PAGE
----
Free Press Journal

China, Pak launch joint think-tank; faces ridicule on acronym


Xi JinpingJinping

Islamabad: All-weather allies China and Pakistan have launched their first joint think-tank, the acronym of which became the butt of jokes on social media. The Research and Development International (RANDI), launched around the time of Chinese President Xi Jinping’s maiden visit to Pakistan, left some social media users in splits as the acronym sounded like a word in Hindu and Urdu that refers to a ‘prostitute’ in derogatory terms.

Twitter went berserk, with many relating the acronym to the closeness between the two countries. “#Pakistan is now officially #China’s #RANDI,” said a user called Chandan Sandhu.

“Pak finally figured out what they are and created a think tank with china called #RaNdi,” another user Prashanth K E tweeted. In one of the more understated reactions, writer and political activist Fatima Bhutto tweeted: “Well, that’s an unfortunate name for a think tank…”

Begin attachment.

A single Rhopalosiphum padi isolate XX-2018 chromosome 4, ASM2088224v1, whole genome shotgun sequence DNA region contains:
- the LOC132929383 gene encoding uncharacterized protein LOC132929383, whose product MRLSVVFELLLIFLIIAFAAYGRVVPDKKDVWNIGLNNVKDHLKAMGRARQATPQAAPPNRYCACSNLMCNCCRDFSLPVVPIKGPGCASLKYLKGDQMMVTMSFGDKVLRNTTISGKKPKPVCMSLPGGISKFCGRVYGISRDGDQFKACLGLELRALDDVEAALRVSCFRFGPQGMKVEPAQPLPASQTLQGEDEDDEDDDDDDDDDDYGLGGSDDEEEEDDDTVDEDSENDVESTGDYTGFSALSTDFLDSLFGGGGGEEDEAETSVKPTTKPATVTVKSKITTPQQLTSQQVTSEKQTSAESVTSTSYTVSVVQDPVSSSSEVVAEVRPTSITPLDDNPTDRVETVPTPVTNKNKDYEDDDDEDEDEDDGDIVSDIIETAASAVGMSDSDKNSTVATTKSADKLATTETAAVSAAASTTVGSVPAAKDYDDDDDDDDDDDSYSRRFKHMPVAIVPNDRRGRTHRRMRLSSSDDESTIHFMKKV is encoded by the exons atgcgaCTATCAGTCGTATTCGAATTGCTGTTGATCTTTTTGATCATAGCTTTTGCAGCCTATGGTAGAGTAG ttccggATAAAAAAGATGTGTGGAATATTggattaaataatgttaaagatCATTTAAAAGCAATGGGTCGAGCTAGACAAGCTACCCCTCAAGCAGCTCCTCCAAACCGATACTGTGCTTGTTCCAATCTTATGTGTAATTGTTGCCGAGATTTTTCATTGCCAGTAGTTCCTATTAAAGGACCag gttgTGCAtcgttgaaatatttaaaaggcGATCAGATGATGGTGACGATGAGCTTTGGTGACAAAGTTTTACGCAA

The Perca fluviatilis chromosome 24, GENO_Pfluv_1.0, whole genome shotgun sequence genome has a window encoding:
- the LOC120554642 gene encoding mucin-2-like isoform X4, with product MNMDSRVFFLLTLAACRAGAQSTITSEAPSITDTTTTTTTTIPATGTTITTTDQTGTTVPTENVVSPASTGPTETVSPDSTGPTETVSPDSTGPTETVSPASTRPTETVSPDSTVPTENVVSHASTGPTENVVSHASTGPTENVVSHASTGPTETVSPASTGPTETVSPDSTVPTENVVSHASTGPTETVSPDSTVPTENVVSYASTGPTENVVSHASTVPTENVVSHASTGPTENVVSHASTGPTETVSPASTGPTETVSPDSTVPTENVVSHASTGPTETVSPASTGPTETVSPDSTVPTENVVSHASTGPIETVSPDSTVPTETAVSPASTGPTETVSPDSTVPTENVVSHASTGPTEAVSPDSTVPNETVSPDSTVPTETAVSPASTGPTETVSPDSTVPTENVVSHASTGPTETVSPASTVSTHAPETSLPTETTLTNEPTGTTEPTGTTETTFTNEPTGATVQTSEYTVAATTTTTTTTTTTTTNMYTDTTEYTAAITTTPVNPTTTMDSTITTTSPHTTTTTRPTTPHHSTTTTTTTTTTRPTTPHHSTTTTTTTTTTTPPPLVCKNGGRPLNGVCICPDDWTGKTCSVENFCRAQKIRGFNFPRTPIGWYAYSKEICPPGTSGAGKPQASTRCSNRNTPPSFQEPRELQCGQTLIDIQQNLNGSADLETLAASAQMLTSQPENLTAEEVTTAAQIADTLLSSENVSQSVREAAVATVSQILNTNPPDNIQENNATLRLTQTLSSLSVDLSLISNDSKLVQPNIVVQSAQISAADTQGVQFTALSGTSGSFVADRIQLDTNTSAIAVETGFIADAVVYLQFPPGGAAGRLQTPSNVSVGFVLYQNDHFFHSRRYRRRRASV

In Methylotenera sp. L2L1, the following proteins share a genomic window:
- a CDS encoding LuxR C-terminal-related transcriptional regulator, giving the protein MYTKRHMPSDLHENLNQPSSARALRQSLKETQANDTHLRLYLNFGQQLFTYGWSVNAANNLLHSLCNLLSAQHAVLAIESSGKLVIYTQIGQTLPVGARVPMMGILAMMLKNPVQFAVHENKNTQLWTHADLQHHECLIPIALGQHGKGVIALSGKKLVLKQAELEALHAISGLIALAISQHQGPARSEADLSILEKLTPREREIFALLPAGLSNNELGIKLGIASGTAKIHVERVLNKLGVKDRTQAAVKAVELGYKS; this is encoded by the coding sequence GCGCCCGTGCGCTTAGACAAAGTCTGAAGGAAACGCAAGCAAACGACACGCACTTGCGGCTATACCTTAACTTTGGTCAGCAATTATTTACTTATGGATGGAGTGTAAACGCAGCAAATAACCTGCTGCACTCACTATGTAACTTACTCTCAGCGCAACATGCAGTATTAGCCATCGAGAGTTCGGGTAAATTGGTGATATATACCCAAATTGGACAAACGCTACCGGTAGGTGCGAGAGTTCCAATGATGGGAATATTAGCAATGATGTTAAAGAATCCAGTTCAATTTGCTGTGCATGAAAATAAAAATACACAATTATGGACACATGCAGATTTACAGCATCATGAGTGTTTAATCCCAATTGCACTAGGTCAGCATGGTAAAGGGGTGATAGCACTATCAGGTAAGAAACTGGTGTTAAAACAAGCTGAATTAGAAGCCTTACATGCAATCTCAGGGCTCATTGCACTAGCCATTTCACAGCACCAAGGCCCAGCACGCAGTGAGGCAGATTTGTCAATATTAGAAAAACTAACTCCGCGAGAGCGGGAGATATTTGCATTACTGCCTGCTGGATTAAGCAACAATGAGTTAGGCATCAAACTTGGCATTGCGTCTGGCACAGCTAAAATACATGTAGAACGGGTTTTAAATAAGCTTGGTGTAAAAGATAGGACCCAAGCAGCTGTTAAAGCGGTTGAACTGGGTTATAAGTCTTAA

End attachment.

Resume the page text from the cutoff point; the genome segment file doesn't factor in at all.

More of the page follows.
Bhutto is the granddaughter of former Pakistani Prime Minister Zulfikar Ali Bhutto and niece of ex-premier Benazir Bhutto. Prominent Indian journalist Shekhar Gupta also reacted, tweeting: “It took joint Pak-Chinese imagination to produce this marvellous 5-letter disaster of ACRONYMOLOGICAL proportions.”

Others said the jokes around the acronym reflected the misogynist attitude of the people. “#RANDI – A think tank that does not think through its own name! Speaks volumes about the qualifications of the people they hired!” tweeted Aakansha Gahlot. According to a press release, the think tank will be co-headed by Zhao Baige, a member of China’s parliament, and Mushahid Hussain, a Pakistani opposition senator.

“The new think-tank is the first joint initiative of China and Pakistan which will be dedicated to research on the China-Pakistan Economic Corridor,” Hussain said, adding it was associated with the prestigious Tsinghua University in Beijing.

The think-tank would work on providing an ‘Information Corridor’ to promote perspectives, data and information for policy-makers, students, specialists, scholars and companies of both the countries.